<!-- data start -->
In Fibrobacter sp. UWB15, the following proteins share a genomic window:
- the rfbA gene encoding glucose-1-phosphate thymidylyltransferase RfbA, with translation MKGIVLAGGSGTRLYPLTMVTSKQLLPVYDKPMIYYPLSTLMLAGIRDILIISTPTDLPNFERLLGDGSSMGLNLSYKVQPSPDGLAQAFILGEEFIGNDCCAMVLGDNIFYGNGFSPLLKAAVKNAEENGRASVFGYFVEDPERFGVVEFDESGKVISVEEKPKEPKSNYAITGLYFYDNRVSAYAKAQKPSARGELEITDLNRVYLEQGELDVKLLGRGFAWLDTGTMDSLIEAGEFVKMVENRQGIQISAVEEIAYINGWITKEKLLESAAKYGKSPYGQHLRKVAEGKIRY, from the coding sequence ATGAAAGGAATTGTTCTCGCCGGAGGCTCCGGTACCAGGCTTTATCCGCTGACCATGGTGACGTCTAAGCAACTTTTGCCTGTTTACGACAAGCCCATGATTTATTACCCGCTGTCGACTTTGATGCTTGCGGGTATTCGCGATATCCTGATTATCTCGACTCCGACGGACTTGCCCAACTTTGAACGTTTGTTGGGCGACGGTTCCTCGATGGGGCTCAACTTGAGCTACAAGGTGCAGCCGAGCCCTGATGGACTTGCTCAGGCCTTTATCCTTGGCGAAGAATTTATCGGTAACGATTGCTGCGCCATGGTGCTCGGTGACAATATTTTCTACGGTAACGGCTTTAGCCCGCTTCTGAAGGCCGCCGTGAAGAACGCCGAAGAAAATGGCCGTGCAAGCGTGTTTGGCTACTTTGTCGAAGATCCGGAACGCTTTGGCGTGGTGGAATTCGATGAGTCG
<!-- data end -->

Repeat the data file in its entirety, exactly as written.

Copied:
In Fibrobacter sp. UWB15, the following proteins share a genomic window:
- the rfbA gene encoding glucose-1-phosphate thymidylyltransferase RfbA, with translation MKGIVLAGGSGTRLYPLTMVTSKQLLPVYDKPMIYYPLSTLMLAGIRDILIISTPTDLPNFERLLGDGSSMGLNLSYKVQPSPDGLAQAFILGEEFIGNDCCAMVLGDNIFYGNGFSPLLKAAVKNAEENGRASVFGYFVEDPERFGVVEFDESGKVISVEEKPKEPKSNYAITGLYFYDNRVSAYAKAQKPSARGELEITDLNRVYLEQGELDVKLLGRGFAWLDTGTMDSLIEAGEFVKMVENRQGIQISAVEEIAYINGWITKEKLLESAAKYGKSPYGQHLRKVAEGKIRY, from the coding sequence ATGAAAGGAATTGTTCTCGCCGGAGGCTCCGGTACCAGGCTTTATCCGCTGACCATGGTGACGTCTAAGCAACTTTTGCCTGTTTACGACAAGCCCATGATTTATTACCCGCTGTCGACTTTGATGCTTGCGGGTATTCGCGATATCCTGATTATCTCGACTCCGACGGACTTGCCCAACTTTGAACGTTTGTTGGGCGACGGTTCCTCGATGGGGCTCAACTTGAGCTACAAGGTGCAGCCGAGCCCTGATGGACTTGCTCAGGCCTTTATCCTTGGCGAAGAATTTATCGGTAACGATTGCTGCGCCATGGTGCTCGGTGACAATATTTTCTACGGTAACGGCTTTAGCCCGCTTCTGAAGGCCGCCGTGAAGAACGCCGAAGAAAATGGCCGTGCAAGCGTGTTTGGCTACTTTGTCGAAGATCCGGAACGCTTTGGCGTGGTGGAATTCGATGAGTCG